According to the 2020 Census, about one in three households in New Mexico speak a language other than English at home — higher than the national average of about one in five.
Spanish is the fourth most spoken language in the world, after English, yet not everyone is speaking the exact same kind because language is alive and evolves over time. There are different dialects spoken in different areas, each with unique pronunciation, slang, and colloquial versions of words and phrases.
This Tuesday’s It’s (Probably) Not Rocket Science (IPNRS) episode, “How do you put words to Spanish heritage?” talks about Spanish and the 400-year-old dialect that is disappearing, why languages are not passed down to younger generations, and the students working to reclaim a heritage language they did not learn as children.
Carly Bowling, IPNRS host and investigator of the hot topics and issues facing society today visited a level three Spanish Heritage language class at The University of New Mexico, where students learn Spanish, though it is no foreign language to them. There, she interviewed Damián Ortiz, one of the students taking the course. He said that each student has a cultural connection to Spanish.
“I grew up hearing some Spanish from my mom and my grandparents; we would have family get-togethers with extended family and they would be speaking primarily Spanish, and I couldn't understand any of it,” Ortiz said. “Being Hispanic and growing up around the culture, there's a different level of familiarity that you already have with it. Even if you don't understand it, it just feels nice to have a sense of community where you can go into a class of people who are also in the same type of situations.”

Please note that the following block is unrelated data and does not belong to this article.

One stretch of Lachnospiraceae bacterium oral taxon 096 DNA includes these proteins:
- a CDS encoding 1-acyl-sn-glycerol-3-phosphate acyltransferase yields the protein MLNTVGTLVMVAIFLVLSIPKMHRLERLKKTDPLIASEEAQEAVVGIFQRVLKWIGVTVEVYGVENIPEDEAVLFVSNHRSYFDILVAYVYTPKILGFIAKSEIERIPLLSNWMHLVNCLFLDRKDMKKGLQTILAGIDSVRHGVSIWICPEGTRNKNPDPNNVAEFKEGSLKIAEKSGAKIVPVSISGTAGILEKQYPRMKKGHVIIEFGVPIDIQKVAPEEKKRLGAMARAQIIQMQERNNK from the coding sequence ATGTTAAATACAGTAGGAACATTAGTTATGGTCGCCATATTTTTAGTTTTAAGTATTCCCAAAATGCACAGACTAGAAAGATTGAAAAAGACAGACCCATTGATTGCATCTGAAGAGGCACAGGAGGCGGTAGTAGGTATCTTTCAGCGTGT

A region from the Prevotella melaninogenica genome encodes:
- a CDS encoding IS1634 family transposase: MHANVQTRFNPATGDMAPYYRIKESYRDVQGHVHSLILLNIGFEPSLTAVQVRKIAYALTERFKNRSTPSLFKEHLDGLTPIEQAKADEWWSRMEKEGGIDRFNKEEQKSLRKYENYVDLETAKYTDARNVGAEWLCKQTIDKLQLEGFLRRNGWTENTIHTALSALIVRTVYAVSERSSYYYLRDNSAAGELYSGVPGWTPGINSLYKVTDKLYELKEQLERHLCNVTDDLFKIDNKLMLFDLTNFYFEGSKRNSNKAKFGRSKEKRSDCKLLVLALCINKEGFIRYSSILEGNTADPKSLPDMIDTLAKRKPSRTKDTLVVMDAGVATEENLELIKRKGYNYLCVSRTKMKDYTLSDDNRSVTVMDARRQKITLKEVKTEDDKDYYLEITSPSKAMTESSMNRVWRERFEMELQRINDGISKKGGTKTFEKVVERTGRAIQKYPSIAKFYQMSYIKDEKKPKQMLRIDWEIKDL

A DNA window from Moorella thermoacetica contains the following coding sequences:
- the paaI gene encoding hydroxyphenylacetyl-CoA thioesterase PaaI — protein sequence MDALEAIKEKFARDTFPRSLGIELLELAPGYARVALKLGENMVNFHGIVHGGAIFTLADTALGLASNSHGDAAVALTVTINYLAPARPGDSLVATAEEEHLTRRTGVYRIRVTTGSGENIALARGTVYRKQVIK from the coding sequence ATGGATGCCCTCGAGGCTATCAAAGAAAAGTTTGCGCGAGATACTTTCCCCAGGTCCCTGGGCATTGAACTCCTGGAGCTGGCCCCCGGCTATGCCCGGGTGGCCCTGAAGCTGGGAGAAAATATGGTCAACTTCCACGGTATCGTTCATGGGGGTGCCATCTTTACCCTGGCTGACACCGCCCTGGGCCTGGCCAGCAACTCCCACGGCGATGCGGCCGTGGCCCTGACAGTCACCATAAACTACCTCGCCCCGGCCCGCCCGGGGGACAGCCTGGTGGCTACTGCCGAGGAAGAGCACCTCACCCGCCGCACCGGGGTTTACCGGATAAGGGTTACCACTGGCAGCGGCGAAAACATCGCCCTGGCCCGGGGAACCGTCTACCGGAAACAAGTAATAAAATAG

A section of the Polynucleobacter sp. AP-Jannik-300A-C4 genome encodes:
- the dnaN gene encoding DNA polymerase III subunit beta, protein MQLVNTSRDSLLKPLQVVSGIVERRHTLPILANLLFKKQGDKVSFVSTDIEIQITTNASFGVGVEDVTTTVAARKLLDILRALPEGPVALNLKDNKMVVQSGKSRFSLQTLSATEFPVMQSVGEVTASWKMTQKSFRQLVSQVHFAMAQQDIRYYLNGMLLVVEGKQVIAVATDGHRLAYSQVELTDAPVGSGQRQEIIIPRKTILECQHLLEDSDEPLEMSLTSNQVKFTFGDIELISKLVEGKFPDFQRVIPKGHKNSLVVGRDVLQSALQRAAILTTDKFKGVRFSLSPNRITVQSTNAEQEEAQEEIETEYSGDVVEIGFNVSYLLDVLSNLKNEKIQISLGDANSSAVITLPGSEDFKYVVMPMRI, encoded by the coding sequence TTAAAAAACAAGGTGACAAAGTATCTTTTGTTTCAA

Damián Vergara Wilson is a professor in the Department of Spanish and Portuguese and Director of the Spanish As a Heritage Language program. He spoke to Bowling about the desires of many students to further retain the language of their community and families.
“They all have what we call the heritage motivation. They want to get the language back,” said Vergara Wilson. “They might be uncomfortable speaking. They might be reacting to some kind of language trauma that they suffered that could be associated with a school event [...] And yet, if you ask them, ‘is it important to you?’ [...] it becomes very evident that it's a part of their identity, whether they consider themselves fluent speakers or not.”
Above all, Vergara Wilson and others involved in the program want students to know they are not deficient in Spanish.
“Our circumstances have been brought about by forces much larger than us and that affected our parents and grandparents and great-grandparents. We try to delve into those to dismantle them to a certain degree, especially in the minds of the students, because really, one of the best things you can do for Spanish As a Heritage language students is to remove these attitudes,” Vergara Wilson said.
For more information, visit podcast.unm.edu.